education, students from the two-language backgrounds are in each class, and they are integrated for most or all of their content instruction. Two-way programs provide an environment that promotes positive attitudes toward both languages and cultures and is supportive of full bilingual proficiency for both native and nonnative speakers of English Christian, 1996).
The distribution of two-languages of instruction varies from program to program.
"The languages are typically kept separate in one of three-ways (or a combination of them): (a) by content area (e.g., social studies and math are taught in English); (b) by time (e.g., instruction is in each language on alternative days ), ( c ) by person ( e.g., one teacher uses only Cantenese and another uses only English)" Christian, 1996, p.70)
Bilingual/immersion has been constructed on four theoretical and conceptual building
blocks to meet the language and academic needs of both native and nonnative speakers of
English. These include "1) social context of language education, 2) effective schools, 3)
language development and 4) relation between language and thought"(Lindholm. 1992. 0.196)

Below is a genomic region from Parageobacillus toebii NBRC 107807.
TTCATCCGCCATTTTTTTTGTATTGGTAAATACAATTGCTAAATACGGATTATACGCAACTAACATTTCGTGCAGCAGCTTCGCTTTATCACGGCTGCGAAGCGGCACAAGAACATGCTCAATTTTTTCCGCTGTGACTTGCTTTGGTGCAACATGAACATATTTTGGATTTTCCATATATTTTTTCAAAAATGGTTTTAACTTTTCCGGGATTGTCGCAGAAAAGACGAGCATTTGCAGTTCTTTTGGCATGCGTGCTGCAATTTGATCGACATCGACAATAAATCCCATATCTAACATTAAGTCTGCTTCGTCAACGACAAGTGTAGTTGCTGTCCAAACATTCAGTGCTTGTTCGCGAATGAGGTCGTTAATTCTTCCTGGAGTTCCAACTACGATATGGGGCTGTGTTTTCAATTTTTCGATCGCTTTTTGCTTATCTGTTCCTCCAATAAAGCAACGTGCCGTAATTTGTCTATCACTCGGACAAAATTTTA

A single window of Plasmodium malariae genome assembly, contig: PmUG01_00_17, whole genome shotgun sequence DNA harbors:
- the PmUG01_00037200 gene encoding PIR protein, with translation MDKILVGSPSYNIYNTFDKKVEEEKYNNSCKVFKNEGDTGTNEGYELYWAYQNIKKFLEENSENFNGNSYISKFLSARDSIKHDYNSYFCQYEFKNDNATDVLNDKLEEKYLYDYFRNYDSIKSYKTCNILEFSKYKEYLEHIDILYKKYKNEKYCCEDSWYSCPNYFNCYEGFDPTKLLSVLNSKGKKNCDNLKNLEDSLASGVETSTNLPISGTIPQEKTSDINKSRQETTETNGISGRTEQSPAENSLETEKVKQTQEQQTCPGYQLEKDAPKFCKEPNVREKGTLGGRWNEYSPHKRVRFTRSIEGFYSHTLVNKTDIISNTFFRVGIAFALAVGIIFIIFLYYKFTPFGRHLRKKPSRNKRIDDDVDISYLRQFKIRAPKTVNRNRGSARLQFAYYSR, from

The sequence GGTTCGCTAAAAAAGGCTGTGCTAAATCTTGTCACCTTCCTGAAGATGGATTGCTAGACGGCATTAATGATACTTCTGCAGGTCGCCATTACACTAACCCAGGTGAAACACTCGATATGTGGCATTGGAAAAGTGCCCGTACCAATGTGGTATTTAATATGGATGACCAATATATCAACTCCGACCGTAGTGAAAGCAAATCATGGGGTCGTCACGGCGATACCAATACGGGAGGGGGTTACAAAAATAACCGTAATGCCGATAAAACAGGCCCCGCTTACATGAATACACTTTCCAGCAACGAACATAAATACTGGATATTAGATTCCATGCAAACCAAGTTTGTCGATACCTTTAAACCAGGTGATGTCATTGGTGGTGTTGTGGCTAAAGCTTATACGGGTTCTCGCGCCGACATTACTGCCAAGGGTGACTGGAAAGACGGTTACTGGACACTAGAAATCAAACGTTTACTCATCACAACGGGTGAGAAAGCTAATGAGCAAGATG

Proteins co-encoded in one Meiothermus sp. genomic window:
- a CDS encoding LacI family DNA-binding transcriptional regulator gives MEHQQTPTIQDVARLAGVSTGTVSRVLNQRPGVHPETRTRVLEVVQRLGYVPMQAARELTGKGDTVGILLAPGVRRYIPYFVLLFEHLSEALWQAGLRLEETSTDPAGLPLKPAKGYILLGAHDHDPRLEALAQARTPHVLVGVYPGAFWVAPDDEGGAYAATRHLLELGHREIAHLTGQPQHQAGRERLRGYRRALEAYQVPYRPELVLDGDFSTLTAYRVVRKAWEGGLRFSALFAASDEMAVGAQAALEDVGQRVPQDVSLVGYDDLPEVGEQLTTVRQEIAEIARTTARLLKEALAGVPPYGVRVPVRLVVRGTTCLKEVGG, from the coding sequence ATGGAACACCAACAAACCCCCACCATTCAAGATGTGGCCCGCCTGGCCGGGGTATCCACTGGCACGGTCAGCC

Cortes (1986) and Troike (1978) state that the social context of language education refers to the attitudes and policies that are held regarding the language education program and its
participants, can positively or negatively influence a programs outcomes ( cited in Lindholm,
"Bilingual/immersion education, then, is built on providing the language learner
with the most positive social context in which both linguistic minority and majority
students can benefit from an additive bilingualism environment; in which students
develop in a social context in which both languages and cultures are equally valued
and all students are treated equally; and in which students are integrated in a natural
fashion to promote positive cross-cultural attitudes and psychosocial development,
and higher levels of second language development and academic development"
(Lindholm, 1992, p.200 & 201).
Edmonds (1983), Linney and Seidman (1989), have identified several characteristics of
effective schools. These include "( I ) a principal who is a good leader and shows leadership